Sunday, March 4, 2012

Charlotte Bront‪ë‬'s homework

In the spring of 1842, Charlotte and Emily Brontë were residing at a pensionnat in Brussels, where they were learning French so that they could open a school and make a living back in England. While doing research for a biography of their teacher, Constantin Heger (and the school's co-owner, along with his wife), Brian Bracken found a creative writing exercise in Charlotte's own hand, reminiscent of the fables of La Fontaine. The text and translation of "L'ingratitude" appears on the London Review of Books' website, along with a reading of the story by Gillian Andersen and background on Charlotte's unrequited passion for Heger, a happily married man with a passel of children. (Her torments were transmogrified into The Professor, which she reworked as the great novel Villette.) Right, Charlotte Brontë, from the portrait of the three Bront‪ë‬ sisters by their brother Branwell (digitally restored).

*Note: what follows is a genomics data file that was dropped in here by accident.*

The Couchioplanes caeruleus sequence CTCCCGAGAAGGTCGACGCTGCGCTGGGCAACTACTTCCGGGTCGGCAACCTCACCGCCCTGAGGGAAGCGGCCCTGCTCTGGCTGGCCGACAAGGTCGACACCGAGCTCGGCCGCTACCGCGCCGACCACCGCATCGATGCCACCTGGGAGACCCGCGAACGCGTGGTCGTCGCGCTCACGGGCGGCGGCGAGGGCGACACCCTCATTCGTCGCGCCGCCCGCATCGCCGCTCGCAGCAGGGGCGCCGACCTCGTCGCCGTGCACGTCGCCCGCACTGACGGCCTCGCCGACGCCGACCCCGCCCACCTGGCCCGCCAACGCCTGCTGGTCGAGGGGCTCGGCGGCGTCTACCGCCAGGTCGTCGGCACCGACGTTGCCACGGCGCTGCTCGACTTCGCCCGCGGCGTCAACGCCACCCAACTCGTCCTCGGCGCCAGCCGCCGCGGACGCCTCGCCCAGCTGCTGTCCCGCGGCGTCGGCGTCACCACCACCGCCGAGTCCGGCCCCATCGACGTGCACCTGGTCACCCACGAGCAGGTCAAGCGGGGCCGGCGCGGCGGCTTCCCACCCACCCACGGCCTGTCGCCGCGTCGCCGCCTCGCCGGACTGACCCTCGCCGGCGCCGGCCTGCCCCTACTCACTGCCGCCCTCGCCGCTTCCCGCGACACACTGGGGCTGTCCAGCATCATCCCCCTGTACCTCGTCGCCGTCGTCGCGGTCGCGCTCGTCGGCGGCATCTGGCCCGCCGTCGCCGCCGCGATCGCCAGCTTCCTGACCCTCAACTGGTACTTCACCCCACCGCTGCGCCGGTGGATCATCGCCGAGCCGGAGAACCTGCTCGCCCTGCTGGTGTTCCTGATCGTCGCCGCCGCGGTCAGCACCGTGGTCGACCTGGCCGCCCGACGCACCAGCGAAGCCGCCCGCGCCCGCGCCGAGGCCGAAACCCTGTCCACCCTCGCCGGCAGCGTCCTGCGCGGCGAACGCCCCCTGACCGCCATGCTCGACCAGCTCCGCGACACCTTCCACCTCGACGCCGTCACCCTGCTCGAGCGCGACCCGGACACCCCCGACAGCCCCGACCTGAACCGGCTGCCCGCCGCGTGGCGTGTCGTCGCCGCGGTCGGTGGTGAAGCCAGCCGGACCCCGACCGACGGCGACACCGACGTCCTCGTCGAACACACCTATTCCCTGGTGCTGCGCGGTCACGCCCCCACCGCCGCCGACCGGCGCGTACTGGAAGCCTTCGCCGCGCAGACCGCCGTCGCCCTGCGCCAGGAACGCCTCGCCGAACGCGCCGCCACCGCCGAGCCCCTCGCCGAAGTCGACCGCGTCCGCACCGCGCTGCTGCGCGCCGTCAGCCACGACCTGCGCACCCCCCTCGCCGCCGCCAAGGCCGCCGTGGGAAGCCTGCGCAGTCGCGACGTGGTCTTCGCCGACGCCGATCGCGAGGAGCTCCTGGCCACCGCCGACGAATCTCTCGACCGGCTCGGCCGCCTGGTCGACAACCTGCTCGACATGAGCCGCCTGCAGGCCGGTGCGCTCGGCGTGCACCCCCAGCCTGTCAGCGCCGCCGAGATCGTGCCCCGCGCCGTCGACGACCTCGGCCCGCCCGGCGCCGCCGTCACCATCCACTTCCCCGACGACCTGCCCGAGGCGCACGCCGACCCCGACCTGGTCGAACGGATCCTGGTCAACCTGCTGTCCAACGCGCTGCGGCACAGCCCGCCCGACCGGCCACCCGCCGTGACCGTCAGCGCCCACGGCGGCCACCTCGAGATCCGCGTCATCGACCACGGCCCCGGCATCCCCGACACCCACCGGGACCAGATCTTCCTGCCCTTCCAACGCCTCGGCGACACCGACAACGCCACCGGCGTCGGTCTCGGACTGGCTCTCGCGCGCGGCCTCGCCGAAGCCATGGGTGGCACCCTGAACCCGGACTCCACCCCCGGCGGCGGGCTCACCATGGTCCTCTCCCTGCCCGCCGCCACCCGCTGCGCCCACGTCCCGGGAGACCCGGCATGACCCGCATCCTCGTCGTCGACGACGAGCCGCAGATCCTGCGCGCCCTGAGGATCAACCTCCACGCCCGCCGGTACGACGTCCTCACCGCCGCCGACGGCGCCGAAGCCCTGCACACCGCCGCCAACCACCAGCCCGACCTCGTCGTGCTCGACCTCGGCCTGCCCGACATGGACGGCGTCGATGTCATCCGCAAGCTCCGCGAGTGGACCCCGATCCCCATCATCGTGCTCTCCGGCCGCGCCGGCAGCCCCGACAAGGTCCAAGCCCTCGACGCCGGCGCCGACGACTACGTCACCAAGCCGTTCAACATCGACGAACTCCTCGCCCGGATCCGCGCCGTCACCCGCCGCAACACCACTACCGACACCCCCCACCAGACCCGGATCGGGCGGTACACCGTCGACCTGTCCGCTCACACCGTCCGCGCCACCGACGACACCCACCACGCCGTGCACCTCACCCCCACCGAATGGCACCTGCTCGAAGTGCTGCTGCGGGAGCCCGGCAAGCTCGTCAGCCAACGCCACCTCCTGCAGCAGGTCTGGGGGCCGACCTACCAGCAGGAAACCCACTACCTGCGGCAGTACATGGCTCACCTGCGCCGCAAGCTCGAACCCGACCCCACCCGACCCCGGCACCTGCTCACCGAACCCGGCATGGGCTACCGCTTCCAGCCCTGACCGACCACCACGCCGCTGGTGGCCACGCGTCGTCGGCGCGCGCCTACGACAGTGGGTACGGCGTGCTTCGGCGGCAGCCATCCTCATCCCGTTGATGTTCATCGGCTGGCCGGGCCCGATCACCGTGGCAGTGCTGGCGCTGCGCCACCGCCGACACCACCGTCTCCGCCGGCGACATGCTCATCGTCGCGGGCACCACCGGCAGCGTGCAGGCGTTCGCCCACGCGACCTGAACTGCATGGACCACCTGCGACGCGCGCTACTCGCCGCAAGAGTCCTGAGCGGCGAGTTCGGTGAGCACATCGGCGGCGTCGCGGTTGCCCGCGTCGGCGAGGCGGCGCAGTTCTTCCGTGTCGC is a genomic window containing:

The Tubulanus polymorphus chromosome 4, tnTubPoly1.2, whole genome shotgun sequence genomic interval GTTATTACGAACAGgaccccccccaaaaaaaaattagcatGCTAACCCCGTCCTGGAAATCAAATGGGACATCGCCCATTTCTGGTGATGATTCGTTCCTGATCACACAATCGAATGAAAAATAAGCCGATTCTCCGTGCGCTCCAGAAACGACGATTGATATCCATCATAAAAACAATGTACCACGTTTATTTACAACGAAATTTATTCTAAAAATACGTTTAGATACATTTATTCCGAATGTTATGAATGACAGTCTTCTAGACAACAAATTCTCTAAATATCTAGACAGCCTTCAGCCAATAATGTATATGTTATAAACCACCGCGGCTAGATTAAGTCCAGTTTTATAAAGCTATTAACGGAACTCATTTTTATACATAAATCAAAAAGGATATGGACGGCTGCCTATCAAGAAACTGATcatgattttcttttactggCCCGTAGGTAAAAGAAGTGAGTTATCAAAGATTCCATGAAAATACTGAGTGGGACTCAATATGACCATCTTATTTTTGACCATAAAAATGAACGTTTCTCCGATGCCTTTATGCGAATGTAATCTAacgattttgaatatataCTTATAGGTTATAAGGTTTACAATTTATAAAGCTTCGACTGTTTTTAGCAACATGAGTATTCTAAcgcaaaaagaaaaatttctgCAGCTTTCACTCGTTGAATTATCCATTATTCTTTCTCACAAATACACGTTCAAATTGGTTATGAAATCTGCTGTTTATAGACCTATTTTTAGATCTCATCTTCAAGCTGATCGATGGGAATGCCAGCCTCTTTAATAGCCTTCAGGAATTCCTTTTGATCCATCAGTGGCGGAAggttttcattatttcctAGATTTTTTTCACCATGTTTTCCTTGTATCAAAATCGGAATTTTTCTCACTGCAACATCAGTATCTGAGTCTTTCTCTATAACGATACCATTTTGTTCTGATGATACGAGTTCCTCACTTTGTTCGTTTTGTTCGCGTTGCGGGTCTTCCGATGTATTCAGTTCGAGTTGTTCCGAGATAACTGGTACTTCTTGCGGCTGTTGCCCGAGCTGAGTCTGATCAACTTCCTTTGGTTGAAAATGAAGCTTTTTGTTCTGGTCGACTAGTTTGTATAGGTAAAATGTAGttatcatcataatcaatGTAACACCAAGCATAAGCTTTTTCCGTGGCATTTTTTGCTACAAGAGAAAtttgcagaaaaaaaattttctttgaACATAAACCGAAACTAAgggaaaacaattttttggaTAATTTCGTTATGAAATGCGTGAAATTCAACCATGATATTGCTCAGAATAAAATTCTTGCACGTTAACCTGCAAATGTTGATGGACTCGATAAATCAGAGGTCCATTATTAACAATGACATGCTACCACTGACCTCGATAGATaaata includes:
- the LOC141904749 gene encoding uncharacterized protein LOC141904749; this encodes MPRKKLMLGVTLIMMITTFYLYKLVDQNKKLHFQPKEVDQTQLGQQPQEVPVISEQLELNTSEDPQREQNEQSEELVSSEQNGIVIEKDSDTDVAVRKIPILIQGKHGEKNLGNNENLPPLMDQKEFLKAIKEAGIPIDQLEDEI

More background on this important interlude in Charlotte's all-too-brief career can be found in Charlotte Bront‪ë‬: The British Library: Writers' Lives. As all Brontë devotees know, her passionate nature was never to find the kind of soul mate depicted in Jane Eyre.

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